• “How many times did you use your mobile phone to send or receive text messages/SMS in the last seven days?” Once the survey is complete, ask to check their usage data as logged by their phone or service provider.
    1. How does self-report usage compare to log data? Which is most accurate, which is least accurate?
    2. Now combine the data that you have collected with the data from other people in your class (if you are doing this activity for a class). With this larger dataset, repeat part (d).
  5. [medium, data collection] Schuman and Presser (1996) argue that question orders would matter for two types of relations between questions: part-part questions where two questions are at the same level of specificity (e.g. ratings of two presidential candidates); and part-whole questions where a general question follows a more specific question (e.g. asking “How satisfied are you with your work?” followed by “How satisfied are you with your life?”).

    They further characterize two types of question order effect: consistency effects occur when responses to a later question are brought closer (than they would otherwise be) to those given to an earlier question; contrast effects occur when there are greater differences between responses to two questions.

    1. Create a pair of part-part questions that you think will have a large question order effect, a pair of part-whole questions that you think will have a large order effect, and another pair of questions whose order you think would not matter. Run a survey experiment on MTurk to test your questions.
    2. How large was the part-part effect were you able to create? Was it a consistency or contrast effect?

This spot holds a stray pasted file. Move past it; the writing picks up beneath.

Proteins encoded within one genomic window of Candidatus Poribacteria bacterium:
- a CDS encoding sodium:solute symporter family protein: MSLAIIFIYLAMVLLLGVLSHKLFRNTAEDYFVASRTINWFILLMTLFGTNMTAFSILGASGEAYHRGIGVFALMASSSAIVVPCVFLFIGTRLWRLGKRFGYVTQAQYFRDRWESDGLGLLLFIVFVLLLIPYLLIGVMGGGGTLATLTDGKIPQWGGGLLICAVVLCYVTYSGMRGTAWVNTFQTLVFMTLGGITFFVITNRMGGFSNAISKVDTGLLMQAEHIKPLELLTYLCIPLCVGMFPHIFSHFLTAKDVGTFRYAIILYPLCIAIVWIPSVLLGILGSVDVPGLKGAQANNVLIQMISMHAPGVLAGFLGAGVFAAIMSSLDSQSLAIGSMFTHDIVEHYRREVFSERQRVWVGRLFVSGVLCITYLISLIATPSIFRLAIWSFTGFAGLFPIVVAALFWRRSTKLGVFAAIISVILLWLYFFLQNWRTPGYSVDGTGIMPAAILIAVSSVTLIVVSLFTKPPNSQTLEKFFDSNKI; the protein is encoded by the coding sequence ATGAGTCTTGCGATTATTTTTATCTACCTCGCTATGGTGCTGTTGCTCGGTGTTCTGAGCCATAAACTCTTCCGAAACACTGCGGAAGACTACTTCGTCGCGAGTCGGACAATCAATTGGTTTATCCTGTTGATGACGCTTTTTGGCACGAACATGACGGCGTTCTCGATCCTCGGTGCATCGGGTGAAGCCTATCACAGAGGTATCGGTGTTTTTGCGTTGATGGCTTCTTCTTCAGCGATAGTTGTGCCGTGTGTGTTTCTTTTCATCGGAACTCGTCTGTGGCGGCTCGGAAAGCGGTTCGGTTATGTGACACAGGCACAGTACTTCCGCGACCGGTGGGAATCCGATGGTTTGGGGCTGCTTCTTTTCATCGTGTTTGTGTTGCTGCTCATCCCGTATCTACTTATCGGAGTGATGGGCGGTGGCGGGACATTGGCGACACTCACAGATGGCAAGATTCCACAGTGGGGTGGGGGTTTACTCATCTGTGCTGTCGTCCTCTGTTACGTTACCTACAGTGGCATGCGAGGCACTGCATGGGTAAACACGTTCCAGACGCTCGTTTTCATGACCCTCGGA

3. How large was the part-whole effect were you able to create? Was it a consistency or contrast effect?
    4. Was there a question order effect in your pair where you did not think the order would matter?
  6. [medium, data collection] Building on the work of Schuman and Presser, Moore (2002) describes a separate dimension of question order effect: additive and subtractive. While contrast and consistency effects are produced as a consequence of respondents’ evaluations of the two items in relation to each other, additive and subtractive effects are produced when respondents are made more sensitive to the larger framework within which the questions are posed. Read Moore (2002), then design and run a survey experiment on MTurk to demonstrate additive or subtractive effects.

  7. [hard, data collection] Christopher Antoun and colleagues (2015) conducted a study comparing the convenience samples obtained from four different online recruiting sources: MTurk, Craigslist, Google AdWords and Facebook. Design a simple survey and recruit participants through at least two different online recruiting sources (they can be different sources from the four sources used in Antoun et al. (2015)).

    1. Compare the cost per recruit, in terms of money and time, between different sources.
    2. Compare the composition of the samples obtained from different sources.
    3. Compare the quality of data between the samples. For ideas about how to measure data quality from respondents, see Schober et al. (2015).
    4. What is your preferred source? Why?